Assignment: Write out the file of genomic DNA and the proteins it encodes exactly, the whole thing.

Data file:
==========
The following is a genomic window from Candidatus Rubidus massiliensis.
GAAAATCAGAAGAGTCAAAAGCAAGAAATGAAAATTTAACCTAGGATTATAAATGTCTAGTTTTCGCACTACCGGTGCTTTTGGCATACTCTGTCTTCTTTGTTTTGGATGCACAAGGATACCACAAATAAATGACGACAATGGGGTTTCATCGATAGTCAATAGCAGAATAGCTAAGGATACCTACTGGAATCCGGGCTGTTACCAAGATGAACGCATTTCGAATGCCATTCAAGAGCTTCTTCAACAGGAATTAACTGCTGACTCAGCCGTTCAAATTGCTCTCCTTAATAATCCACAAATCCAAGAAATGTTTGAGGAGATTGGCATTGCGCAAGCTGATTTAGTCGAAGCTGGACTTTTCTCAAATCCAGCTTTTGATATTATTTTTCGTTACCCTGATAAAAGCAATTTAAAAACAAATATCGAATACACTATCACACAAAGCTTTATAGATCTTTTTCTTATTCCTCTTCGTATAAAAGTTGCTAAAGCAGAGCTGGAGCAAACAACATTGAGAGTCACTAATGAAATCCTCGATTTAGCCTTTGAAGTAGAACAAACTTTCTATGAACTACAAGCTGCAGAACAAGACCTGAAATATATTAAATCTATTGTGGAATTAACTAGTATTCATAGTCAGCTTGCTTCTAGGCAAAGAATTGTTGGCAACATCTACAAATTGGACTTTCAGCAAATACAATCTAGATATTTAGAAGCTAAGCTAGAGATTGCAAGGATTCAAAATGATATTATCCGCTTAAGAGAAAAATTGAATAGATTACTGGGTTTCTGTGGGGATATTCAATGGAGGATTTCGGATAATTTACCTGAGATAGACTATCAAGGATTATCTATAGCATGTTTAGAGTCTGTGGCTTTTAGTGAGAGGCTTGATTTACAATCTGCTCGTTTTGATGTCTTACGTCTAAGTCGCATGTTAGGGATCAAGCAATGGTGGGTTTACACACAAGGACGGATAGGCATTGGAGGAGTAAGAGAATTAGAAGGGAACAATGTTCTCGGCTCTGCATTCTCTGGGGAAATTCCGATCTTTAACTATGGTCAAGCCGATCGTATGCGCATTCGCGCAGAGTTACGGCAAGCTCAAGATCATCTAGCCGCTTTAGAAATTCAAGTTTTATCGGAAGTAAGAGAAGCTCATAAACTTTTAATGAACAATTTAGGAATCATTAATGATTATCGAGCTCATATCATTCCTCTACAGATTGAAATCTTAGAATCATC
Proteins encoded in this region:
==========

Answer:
The following is a genomic window from Candidatus Rubidus massiliensis.
GAAAATCAGAAGAGTCAAAAGCAAGAAATGAAAATTTAACCTAGGATTATAAATGTCTAGTTTTCGCACTACCGGTGCTTTTGGCATACTCTGTCTTCTTTGTTTTGGATGCACAAGGATACCACAAATAAATGACGACAATGGGGTTTCATCGATAGTCAATAGCAGAATAGCTAAGGATACCTACTGGAATCCGGGCTGTTACCAAGATGAACGCATTTCGAATGCCATTCAAGAGCTTCTTCAACAGGAATTAACTGCTGACTCAGCCGTTCAAATTGCTCTCCTTAATAATCCACAAATCCAAGAAATGTTTGAGGAGATTGGCATTGCGCAAGCTGATTTAGTCGAAGCTGGACTTTTCTCAAATCCAGCTTTTGATATTATTTTTCGTTACCCTGATAAAAGCAATTTAAAAACAAATATCGAATACACTATCACACAAAGCTTTATAGATCTTTTTCTTATTCCTCTTCGTATAAAAGTTGCTAAAGCAGAGCTGGAGCAAACAACATTGAGAGTCACTAATGAAATCCTCGATTTAGCCTTTGAAGTAGAACAAACTTTCTATGAACTACAAGCTGCAGAACAAGACCTGAAATATATTAAATCTATTGTGGAATTAACTAGTATTCATAGTCAGCTTGCTTCTAGGCAAAGAATTGTTGGCAACATCTACAAATTGGACTTTCAGCAAATACAATCTAGATATTTAGAAGCTAAGCTAGAGATTGCAAGGATTCAAAATGATATTATCCGCTTAAGAGAAAAATTGAATAGATTACTGGGTTTCTGTGGGGATATTCAATGGAGGATTTCGGATAATTTACCTGAGATAGACTATCAAGGATTATCTATAGCATGTTTAGAGTCTGTGGCTTTTAGTGAGAGGCTTGATTTACAATCTGCTCGTTTTGATGTCTTACGTCTAAGTCGCATGTTAGGGATCAAGCAATGGTGGGTTTACACACAAGGACGGATAGGCATTGGAGGAGTAAGAGAATTAGAAGGGAACAATGTTCTCGGCTCTGCATTCTCTGGGGAAATTCCGATCTTTAACTATGGTCAAGCCGATCGTATGCGCATTCGCGCAGAGTTACGGCAAGCTCAAGATCATCTAGCCGCTTTAGAAATTCAAGTTTTATCGGAAGTAAGAGAAGCTCATAAACTTTTAATGAACAATTTAGGAATCATTAATGATTATCGAGCTCATATCATTCCTCTACAGATTGAAATCTTAGAATCATC
Proteins encoded in this region: